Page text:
The Nagpur Bench of the Bombay High Court comprising Justice Sunil B Shukre and Justice CW Chandhwani has recently refused to quash the FIR registered under Section 498A after observing that mental cruelty can be committed by relatives even if they are residing separately.
The bench was hearing a petition filed by relatives who were booked under Sections 498-A, 323, and 524 of IPC and Sections 3 and 4 of the Domestic Violence Act.
Advocate DV Mahajan argued that specific allegations made against any of the applicants has no material showing that they had resided together with the husband and the wife. Further, none of the applicants fall within the definition of relatives to attribute to them any such cruelty as is complemented under Section 498-A of the IPC.
Advocate SM Godeshwar, however, argued that there is sufficient material, which would necessitate framing of the charge against the applicants and that they should be put on trial as there are specific allegations made against each of the applicants, which prima facie amount to cruelty within the section.
The court while rejecting the argument that relatives were not residing together observed that “Such being the nature of mental cruelty, it is not necessary that it must take place in the physical presence of persons and that it can be handed out even from a distant place. Here, in this case, for meting out mental cruelty to non-applicant no. 2, of course, in prima facie way, these applicants seem to have employed modern means of communication i.e. telephone etc. and on many occasions, they have also remained present in the company of non-applicant no. 2. Therefore, this is not a case where the applicants, by virtue of their separate residence, could be presumed to not have treated non-applicant no. 2 in a cruel manner."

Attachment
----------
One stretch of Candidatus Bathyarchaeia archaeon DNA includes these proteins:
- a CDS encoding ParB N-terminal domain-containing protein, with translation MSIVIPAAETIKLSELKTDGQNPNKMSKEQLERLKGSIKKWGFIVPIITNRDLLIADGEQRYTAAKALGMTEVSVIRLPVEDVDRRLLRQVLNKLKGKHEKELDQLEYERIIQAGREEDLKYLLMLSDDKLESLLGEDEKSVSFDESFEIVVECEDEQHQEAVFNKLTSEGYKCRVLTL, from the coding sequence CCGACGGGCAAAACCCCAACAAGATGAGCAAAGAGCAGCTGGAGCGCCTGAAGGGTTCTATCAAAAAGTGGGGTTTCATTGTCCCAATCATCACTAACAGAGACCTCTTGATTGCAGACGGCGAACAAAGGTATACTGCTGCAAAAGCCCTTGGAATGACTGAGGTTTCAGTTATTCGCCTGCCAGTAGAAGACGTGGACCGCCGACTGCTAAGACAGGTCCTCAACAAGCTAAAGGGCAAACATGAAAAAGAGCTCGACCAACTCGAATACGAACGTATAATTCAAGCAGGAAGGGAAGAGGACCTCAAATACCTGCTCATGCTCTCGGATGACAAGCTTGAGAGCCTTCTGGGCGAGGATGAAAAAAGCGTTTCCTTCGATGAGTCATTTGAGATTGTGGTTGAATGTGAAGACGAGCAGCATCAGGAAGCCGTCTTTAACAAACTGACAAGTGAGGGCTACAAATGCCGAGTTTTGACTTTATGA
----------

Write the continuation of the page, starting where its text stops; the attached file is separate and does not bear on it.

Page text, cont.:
The court said the application filed was an abuse of the process of law and imposed a fine of Rs 10,000 on the applicant while dismissing it.
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